In West Africa, the surge of regional players and multinationals into the region’s finance, retail, FMCG, oil, energy and mining sectors, is opening up key economic opportunities for Africa’s fastest growing region. Foreign direct investment (FDI) flows to African countries increased by 5 per cent to USD50-billion in 2012 even as global FDI fell by 18 per cent, according to UNCTAD’s annual survey of investment trends reported in 2013. FDI flows to West Africa declined by 5 per cent to $16.8 billion, the report revealed. Of investment channeled to the two major oil-producing countries of the region, FDI to Ghana remained stable at $3.3 billion, but inflows to Nigeria declined by 21 per cent to $7.0 billion, accounting for much of the diminished flows to the region. However Nigeria is reacting by liberalizing its power sector, with the state owned distribution and generating companies sold into the private sector in October 2013. The sector is poised for substantial investment pending the first five year regulatory review which will be announced in the near future. This review will have to balance the need for investment to drive better efficiency and reliability of service against the price the sector will be allowed to charge consumers. But if the price is investment conducive and correct incentives are put in place, rapid improvement should be expected over the next 2-3 years.

While natural resources are still the mainstay of FDI flows to Africa, FDI in consumer-oriented manufacturing and services is beginning to climb, reflecting the growing purchasing power of the continent’s emerging middle class. Between 2008 and 2012, the share of consumer-related industries in the value of greenfields investment projects in Africa grew from 7 per cent of the total to 23 per cent.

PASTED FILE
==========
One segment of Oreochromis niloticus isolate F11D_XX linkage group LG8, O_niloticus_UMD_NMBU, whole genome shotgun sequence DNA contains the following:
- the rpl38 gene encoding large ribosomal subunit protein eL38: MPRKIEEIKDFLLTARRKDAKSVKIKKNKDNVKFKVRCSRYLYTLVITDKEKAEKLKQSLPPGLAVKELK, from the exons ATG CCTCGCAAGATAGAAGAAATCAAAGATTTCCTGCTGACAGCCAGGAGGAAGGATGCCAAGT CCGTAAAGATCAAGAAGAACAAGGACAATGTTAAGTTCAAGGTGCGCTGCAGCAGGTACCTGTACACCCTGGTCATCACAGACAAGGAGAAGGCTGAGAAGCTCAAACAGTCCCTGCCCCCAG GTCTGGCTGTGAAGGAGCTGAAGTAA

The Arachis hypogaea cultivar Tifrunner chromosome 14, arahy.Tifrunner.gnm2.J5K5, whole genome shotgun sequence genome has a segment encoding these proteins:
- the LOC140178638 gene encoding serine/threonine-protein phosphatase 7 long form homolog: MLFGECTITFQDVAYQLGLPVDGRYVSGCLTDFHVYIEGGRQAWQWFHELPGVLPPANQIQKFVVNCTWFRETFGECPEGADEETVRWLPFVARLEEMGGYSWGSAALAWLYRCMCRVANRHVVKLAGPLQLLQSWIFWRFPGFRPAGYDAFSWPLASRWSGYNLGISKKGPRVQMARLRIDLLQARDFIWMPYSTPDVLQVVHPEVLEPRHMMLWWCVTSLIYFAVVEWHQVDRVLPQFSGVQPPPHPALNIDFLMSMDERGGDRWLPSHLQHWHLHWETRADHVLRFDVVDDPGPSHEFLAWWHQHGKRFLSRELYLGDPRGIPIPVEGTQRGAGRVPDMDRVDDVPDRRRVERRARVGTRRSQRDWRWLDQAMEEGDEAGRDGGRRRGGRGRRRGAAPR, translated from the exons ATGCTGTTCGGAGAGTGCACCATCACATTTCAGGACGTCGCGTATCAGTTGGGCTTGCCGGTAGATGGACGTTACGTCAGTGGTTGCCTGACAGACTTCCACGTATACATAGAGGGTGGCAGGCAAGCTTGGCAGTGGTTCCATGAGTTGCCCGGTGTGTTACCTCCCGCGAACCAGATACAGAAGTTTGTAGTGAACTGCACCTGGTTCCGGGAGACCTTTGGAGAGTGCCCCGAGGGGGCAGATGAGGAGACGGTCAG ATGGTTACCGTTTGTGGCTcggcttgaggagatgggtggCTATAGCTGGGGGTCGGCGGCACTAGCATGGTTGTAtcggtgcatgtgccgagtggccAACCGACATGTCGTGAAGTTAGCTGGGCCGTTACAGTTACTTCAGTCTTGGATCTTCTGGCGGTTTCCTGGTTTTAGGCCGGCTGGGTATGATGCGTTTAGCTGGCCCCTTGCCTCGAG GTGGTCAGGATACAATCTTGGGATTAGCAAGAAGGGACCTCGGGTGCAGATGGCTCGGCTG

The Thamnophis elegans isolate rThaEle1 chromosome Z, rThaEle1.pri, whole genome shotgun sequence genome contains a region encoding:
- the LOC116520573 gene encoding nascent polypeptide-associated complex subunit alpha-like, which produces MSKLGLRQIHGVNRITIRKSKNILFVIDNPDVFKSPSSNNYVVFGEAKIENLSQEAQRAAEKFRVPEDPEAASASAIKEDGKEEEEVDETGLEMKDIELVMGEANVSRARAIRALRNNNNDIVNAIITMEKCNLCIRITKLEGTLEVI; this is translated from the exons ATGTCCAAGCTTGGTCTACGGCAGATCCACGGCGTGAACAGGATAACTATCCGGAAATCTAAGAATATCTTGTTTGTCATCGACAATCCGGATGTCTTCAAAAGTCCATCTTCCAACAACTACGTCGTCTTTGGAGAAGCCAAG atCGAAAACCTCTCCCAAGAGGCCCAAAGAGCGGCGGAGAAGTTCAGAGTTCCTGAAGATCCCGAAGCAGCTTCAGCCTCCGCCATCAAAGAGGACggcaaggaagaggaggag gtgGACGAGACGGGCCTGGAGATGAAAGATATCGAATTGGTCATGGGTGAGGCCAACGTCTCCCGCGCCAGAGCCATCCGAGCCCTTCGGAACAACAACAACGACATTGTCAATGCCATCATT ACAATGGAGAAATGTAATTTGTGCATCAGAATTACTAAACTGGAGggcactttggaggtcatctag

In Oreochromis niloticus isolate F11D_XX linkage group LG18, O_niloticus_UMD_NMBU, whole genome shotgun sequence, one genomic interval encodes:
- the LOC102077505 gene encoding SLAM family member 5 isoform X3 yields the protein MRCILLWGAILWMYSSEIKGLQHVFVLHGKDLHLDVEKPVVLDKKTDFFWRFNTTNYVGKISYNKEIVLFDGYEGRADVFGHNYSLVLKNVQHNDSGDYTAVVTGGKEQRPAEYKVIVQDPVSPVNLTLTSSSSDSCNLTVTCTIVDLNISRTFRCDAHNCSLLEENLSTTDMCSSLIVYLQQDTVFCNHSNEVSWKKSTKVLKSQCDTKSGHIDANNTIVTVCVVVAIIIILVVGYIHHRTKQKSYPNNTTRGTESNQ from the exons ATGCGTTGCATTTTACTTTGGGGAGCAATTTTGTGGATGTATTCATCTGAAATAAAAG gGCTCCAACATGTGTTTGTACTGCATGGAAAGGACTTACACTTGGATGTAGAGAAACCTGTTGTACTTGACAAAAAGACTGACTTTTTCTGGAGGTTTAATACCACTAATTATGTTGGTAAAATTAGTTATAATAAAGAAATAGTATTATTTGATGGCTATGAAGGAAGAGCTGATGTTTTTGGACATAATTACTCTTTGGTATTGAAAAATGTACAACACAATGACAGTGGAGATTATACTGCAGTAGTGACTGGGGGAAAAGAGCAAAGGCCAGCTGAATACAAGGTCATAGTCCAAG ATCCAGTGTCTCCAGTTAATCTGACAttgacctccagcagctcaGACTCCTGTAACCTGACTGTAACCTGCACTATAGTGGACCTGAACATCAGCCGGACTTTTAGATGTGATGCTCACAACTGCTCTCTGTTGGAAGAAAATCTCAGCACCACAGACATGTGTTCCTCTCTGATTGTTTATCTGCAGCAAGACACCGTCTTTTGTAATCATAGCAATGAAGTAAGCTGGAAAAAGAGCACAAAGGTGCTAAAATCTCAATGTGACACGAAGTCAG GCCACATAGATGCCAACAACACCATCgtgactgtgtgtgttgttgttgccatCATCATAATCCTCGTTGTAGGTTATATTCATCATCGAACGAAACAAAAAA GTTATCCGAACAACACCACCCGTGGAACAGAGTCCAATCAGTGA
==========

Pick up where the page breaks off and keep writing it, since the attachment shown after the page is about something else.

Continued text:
These encouraging trends bode well for regional integration around infrastructure investments. The general sentiment around infrastructure in the region is one of unprecedented collaboration. Accordingly the continent’s infrastructure projects over the next decade or so are set to be even more co-operative. Launched in 2010, the Programme for Infrastructure Development in Africa (PIDA), headed by the African Development Bank (AfDB), aims to implement infrastructure projects of $68 billion by 2020. These projects are all aimed at galvanising Africa’s economic development by removing the infrastructure impediment. The areas of critical interest in African infrastructure are roads, railways, ports, water and energy.

For the Pan-African agenda, the development of cross-border projects, such as transport corridors and transnational water and power supplies is required. An estimate of Africa’s current road coverage is 34 percent, while its electricity access average is at only 30 percent. Regional collaboration is particularly critical to landlocked nations, which can pay almost double to export their goods compared with coastal nations.